>
> This is why I was disappointed about wglc on discovery. We had a starting point for group adoption but we haven't really defined the full requirements IMO.
>
> I am on vacation or I would put some thought into some draft changes or a new draft. I apologize I can't do it now.
>
> Phil
>
> On Feb 24, 2016, at 08:12, Nat Sakimura <***@gmail.com> <mailto:***@gmail.com> <mailto:***@gmail.com> <mailto:***@gmail.com> wrote:
>
> Hi Phil,
>
> Are you suggesting that the AS metadata should include the RS URIs? Currently, it does not, but it can be done, I guess.
>
> The way oauth-meta works is that
>
> 1. RS tells the client where the AS is.
> 2. AS tells the client which RS endpoints the token can be used.
>
> Even if there is a bad AS with a valid certs that proxies to the good RS, the client will not send the token there as the authz server will say that is not the place the client may want to send the token to.
>
> Nat
>
> 2016幎2月24日(æ°Ž) 23:59 Phil Hunt <***@oracle.com> <mailto:***@oracle.com> <mailto:***@oracle.com> <mailto:***@oracle.com>:
> Nat,
>
> I’m not sure that having the resource server tell the client where its authorization server is secure by itself. The relationship between the Authorization Server and the Resource server need to be bound together in one of the discovery endpoints (the resource and/or the oauth service discovery).
>
> If a client discovers a fake resource server that is proxying for a real resource server the current discovery spec will not lead the client to understand it has the wrong resource server. Rather the fake resource service will just have a fake discovery service. The hacker can now intercept resource payload as well as tokens because they were able to convince the client to use the legit authorization service but use the token against the hackers proxy.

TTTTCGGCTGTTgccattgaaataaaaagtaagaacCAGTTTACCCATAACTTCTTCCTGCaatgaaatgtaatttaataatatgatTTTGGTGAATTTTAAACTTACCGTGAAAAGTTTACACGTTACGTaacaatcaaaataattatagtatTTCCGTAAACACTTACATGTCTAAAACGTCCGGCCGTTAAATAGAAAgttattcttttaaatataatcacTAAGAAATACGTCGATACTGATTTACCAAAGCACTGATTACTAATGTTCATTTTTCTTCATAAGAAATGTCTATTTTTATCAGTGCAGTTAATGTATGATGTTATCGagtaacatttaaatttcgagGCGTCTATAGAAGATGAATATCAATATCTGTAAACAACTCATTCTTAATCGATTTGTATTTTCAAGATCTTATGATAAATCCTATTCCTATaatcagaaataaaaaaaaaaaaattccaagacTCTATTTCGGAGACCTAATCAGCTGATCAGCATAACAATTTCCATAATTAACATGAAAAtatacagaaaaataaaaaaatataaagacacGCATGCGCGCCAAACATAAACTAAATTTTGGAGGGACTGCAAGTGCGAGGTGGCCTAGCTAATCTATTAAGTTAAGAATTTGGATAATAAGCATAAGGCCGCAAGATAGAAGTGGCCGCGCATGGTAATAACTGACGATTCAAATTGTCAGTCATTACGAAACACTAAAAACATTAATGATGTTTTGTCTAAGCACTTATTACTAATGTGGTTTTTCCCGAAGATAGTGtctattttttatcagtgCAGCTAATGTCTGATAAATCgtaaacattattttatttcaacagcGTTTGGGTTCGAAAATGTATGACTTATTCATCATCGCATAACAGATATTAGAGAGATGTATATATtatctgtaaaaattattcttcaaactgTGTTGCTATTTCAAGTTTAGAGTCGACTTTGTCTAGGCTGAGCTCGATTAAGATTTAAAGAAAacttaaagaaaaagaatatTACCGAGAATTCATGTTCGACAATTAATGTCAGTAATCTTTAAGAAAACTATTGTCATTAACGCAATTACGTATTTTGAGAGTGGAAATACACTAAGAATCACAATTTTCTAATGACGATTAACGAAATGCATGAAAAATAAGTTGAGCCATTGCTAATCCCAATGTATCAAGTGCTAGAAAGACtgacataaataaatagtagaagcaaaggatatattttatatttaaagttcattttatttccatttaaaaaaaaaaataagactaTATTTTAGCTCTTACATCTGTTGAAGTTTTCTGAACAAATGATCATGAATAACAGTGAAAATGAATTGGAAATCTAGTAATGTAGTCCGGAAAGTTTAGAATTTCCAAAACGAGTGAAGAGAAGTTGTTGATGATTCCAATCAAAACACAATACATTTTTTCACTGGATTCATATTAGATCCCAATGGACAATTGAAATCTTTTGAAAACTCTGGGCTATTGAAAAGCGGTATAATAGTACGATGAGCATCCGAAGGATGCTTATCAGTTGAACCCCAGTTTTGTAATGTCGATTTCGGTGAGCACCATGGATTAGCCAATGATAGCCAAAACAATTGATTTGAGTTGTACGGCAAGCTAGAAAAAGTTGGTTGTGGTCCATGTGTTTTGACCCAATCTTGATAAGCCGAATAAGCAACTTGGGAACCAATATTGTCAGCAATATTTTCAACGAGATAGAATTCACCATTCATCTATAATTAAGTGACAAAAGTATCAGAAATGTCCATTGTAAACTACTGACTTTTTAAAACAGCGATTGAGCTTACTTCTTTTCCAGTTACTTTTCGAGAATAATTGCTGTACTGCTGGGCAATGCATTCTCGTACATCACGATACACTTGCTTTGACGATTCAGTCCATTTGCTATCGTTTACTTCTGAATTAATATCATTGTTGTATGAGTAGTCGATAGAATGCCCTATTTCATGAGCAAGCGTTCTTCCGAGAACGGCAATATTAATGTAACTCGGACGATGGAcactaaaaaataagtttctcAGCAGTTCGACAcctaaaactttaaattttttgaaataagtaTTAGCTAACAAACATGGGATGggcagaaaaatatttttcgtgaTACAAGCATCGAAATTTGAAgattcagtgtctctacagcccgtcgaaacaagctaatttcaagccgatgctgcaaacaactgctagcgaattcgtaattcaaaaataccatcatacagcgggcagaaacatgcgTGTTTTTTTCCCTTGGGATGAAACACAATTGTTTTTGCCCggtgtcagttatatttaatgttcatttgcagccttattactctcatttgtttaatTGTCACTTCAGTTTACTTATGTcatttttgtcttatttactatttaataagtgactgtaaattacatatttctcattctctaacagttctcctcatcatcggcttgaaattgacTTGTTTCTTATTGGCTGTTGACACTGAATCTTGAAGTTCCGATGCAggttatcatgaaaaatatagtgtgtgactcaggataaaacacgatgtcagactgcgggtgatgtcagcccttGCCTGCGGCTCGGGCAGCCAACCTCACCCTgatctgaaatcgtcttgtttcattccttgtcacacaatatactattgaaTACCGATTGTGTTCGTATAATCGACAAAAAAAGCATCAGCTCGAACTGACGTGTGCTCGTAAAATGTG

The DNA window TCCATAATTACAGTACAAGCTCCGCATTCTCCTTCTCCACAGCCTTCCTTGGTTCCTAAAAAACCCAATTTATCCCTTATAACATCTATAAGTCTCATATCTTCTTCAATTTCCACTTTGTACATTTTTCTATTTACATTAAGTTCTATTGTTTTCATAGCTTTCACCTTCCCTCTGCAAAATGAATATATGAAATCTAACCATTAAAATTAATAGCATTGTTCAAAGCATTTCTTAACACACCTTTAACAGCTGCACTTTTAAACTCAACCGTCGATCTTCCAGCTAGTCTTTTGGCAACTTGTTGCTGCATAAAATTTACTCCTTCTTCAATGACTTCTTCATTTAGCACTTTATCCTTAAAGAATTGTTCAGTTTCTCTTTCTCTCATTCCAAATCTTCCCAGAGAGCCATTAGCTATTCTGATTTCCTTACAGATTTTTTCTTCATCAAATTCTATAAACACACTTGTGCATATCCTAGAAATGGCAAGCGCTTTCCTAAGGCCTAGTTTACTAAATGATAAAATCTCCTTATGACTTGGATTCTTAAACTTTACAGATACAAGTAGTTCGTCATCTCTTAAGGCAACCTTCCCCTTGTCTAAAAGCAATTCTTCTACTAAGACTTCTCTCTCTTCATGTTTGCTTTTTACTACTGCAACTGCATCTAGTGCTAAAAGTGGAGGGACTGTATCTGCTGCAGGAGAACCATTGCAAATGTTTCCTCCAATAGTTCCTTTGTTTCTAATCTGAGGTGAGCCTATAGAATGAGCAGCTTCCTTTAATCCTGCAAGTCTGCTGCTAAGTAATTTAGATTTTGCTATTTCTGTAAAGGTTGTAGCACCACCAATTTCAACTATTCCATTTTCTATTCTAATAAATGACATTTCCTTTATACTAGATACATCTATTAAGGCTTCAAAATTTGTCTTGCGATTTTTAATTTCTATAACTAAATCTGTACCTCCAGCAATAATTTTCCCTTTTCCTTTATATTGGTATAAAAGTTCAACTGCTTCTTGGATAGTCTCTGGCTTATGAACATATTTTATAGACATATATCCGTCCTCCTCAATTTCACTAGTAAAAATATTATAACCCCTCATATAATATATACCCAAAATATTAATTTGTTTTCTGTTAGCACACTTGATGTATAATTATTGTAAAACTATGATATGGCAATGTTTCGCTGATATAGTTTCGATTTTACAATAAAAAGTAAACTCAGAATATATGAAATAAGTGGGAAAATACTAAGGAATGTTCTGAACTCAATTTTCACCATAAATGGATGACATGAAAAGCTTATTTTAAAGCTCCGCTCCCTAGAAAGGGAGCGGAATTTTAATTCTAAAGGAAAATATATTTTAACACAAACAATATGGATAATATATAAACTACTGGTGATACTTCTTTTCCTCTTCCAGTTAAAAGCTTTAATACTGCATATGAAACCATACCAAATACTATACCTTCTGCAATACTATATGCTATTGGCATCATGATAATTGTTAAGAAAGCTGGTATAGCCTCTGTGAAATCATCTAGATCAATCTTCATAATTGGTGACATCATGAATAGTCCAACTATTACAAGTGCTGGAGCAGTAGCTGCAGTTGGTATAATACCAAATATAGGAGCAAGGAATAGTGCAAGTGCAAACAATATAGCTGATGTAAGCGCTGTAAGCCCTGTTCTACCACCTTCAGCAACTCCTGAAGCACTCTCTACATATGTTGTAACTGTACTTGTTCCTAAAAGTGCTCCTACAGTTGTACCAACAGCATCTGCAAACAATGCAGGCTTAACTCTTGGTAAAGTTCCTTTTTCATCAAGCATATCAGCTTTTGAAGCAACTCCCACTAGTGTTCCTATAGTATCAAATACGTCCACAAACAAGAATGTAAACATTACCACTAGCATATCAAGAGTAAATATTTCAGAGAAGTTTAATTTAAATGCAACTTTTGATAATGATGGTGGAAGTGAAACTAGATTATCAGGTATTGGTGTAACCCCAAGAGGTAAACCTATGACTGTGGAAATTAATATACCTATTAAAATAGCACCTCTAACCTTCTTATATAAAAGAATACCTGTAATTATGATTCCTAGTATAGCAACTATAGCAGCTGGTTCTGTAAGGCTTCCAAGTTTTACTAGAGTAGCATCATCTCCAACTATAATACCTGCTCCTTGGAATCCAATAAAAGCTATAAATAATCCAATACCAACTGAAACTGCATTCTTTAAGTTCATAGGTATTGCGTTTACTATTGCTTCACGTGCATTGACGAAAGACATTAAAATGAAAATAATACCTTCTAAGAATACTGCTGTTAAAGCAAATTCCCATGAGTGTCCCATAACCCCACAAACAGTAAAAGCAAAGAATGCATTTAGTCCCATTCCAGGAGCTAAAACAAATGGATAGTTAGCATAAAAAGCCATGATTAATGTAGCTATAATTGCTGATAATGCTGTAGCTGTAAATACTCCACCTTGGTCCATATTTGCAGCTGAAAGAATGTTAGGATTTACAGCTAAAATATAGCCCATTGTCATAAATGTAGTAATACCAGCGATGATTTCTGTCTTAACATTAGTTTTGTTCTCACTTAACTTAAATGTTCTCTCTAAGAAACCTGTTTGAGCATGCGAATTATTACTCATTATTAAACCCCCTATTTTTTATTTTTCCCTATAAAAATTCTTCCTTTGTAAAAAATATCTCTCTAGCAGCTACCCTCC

>
> The OAuth Discovery service needs to confirm to the client that the server is able to issue tokens for a stated resource endpoint.
>
> This not only works in normal OAuth but should add security even to UMA situations.
>
> Phil
>
> @independentid
> www.independentid.com <http://www.independentid.com/> <http://www.independentid.com/> <http://www.independentid.com/>
> ***@oracle.com <mailto:***@oracle.com> <mailto:***@oracle.com> <mailto:***@oracle.com>
>
>
>
>
>
> On Feb 24, 2016, at 3:54 AM, Nat Sakimura <***@gmail.com> <mailto:***@gmail.com> <mailto:***@gmail.com> <mailto:***@gmail.com> wrote:
>
>
> Hi Thomas,
>
> inline:
>
> 2016幎2月22日(月) 18:44 Thomas Broyer <***@gmail.com> <mailto:***@gmail.com> <mailto:***@gmail.com> <mailto:***@gmail.com>:
> Couldn't the document only describe the metadata?
> I quite like the idea of draft-sakimura-oauth-meta if you really want to do discovery, and leave it open to implementers / to other specs to define a .well-known URL for "auto-configuration".
> The metadata described here would then either be used as-is, at any URL, returned as draft-sakimura-oauth-meta metadata at the RS; or as a basis for other metadata specs (like OpenID Connect).
> With draft-sakimura-oauth-meta's "duri" and the "scope" attribute of WWW-Authenticate response header, you have everything you need to proceed
>
> Yup. That's one of the requirements to be RESTful, is it not?
>
> In OAuth's case, the resource and the authorization server are usually tightly coupled. (Otherwise, you need another specs like UMA.)